How does your work in comics inform your work in animation and vice versa?

Designing the backgrounds for The Problem Solverz forced me to take closer notice of the environments around me. Even though rooms are generally the same shape, small details really sell how believable a space it is.  I think this is good practice for comics and drawing in general.

What comics have you made in the past?

I’ve been published in a couple Fantagraphics anthologies such as MOME and have made silkscreen books and newsprint comics with Koyama Press. I’ve also been published in Marvel Strange Tales and The Simpsons Tree House of Horror.

What comics are you working on now?

I’m currently working on some comic projects which I’d like to get published in the next year.

Steve Wolfhard (Designer, Adventure Time)

How did you come to work on Adventure Time?

I met Pen Ward at the Small Press Expo in Maryland a couple of years back. He was hanging out with a lot of different cartoonists and doing jam comics. I thought he was brilliant and really cool. He liked some of the comics that I was doing and asked me to do a story-boarding test for him. I was stubborn and didn’t want to move to Los Angeles back then. Now I’m doing freelance from Toronto.

How does your work in comics inform your work in animation and vice versa?

Animation has for sure helped me with character posing, expressions and visual communication in general. Also end up treating my comics like storyboards sometimes; lots of characters moving through static “shots.” I think in turn my story-boarding is more illustrative than it was before I did comics.

What comics have you made in the past?

Cat Rackham comics, mostly! He’s a depressed cat who lives in the woods and wears a t-shirt: http://catrackham.com/ I just published “Cat Rackham Loses It!” with Koyama Press in Toronto. http://koyamapress.com/

What comics are you working on right now?

I’m drawing more Cat Rackham, posting miscelaneous comics and drawings on my blog http://www.stevewolfhard.com/ and I hope to finish my Squirrel Family Tree soon http://www.catrackham.com/squirrelfamilytree.html

Calvin Wong (Storyboarder, Regular Show)

How did you come to work on Regular Show?

JG Quintel found my minicomic at the Sparkplug Comics table at SDCC 2009 and sent me a storyboard test.

How does your work in comics inform your work in animation and vice versa?

Comics informing animation: Storyboarding on Regular Show is primarily a writing job, and making my own minicomics helped a lot with that aspect of it. From what I’ve seen in so far in the animation industry so far, there are a lot of people who can draw but can’t write, or can write but can’t draw– you have to have both skills to thrive in comics. I think that was one of the reasons creators like JG or Pen Ward are looking carefully at the minicomics scene for talent.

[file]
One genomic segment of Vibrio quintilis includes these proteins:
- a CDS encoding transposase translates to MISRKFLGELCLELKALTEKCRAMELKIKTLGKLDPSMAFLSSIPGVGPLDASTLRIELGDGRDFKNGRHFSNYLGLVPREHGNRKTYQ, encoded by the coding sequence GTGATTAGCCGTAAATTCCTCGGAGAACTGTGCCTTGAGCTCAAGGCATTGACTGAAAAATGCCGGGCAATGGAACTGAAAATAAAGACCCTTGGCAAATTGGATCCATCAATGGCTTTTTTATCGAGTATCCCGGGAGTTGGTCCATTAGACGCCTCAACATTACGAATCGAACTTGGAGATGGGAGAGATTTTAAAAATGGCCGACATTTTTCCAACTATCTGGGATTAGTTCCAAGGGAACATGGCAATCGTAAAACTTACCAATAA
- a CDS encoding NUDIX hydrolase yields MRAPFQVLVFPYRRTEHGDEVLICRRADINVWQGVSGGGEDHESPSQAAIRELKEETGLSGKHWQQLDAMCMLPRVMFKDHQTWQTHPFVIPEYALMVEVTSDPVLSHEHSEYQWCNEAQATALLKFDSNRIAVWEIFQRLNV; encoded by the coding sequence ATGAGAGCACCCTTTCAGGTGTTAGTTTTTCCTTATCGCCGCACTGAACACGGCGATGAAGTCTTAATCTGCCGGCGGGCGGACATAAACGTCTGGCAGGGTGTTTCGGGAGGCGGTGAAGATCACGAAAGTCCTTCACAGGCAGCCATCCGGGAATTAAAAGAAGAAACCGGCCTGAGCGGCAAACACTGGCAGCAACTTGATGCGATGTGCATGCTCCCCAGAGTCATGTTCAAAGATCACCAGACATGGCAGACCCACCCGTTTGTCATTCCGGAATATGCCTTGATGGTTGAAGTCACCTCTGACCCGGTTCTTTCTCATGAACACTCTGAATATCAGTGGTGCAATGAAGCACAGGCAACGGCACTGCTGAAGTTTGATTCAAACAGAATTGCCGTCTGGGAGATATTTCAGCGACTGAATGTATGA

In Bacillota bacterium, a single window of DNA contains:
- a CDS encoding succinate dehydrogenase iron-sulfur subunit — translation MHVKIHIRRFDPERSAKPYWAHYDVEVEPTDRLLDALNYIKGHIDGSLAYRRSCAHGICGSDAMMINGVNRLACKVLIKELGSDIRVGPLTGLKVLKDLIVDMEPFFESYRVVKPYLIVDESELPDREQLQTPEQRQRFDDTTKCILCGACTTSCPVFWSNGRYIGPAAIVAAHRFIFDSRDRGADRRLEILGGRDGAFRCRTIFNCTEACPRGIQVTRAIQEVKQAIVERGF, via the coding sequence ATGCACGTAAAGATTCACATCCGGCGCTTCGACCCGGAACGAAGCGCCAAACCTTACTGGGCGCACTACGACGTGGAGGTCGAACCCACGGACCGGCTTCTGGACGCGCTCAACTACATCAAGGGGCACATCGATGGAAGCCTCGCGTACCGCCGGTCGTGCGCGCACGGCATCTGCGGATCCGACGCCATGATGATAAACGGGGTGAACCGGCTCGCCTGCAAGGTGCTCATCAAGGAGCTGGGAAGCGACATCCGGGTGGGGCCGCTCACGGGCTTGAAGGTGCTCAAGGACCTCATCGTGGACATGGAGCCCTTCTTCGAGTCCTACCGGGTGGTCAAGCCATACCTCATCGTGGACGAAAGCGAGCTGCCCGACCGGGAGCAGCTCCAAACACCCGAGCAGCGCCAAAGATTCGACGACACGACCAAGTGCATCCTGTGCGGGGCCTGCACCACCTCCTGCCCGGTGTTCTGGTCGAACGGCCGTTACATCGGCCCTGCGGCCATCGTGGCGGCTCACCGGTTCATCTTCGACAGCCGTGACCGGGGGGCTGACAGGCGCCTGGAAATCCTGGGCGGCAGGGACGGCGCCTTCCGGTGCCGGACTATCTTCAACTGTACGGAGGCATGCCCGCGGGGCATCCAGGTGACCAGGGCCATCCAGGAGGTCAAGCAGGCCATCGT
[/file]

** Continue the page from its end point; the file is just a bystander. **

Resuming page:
Thematically my comics have always been about normal people reacting to outlandish situations and cracking one liners and Regular Show is all about that. That gave me a leg up I’m sure.

Also the show is very lo fi. We don’t use Cintiqs on Regular Show. The tools of the trade here are pencils, pens, white out and post its– pretty similar to what I was used to using in comics. Actually the most high tech thing we have here are light tables and electric erasers.

Animation informing comics: In my day to day job, my drawing is simplified and loose. Storyboards only resemble comics superficially. There’s a push for the drawings to be functional more than beautiful. The board probably goes through hundreds of people (directors, execs, designers, animators) before being released to the general public and as you can imagine your vision can change a lot along the way. So if your drawing is clear from the beginning and not bogged down in detail you can’t get hurt when it’s diluted later. In my comics lately I’ve been more focused on clarity and staging.

My comics process has become more practical also. I’ve started focusing more on how the end product will look rather than doing things traditionally — you know, using cheap typing paper, pasting in panels over messed up ones, using the light table and tracing more. For Papercutter, I allowed myself to make A LOT of mistakes. Before stuff like that would make me frustrated. The time constraints of animation have really allowed me to tackle those problems in a more efficient manner.

What comics have you made in the past?

Minicomics Hattie and Millie, Ramble On!, Automat 1, 2, Anthologies: Lavapunch #2 edited by Jillian Ogle, I Saw You edited by Juila Wertz, Papercutter #17 edited by Greg Means

What comics are you working on right now?

I’m working on the next “Ramble ON!” whenever I get the chance!

Comments

  1. I love every single one of these people.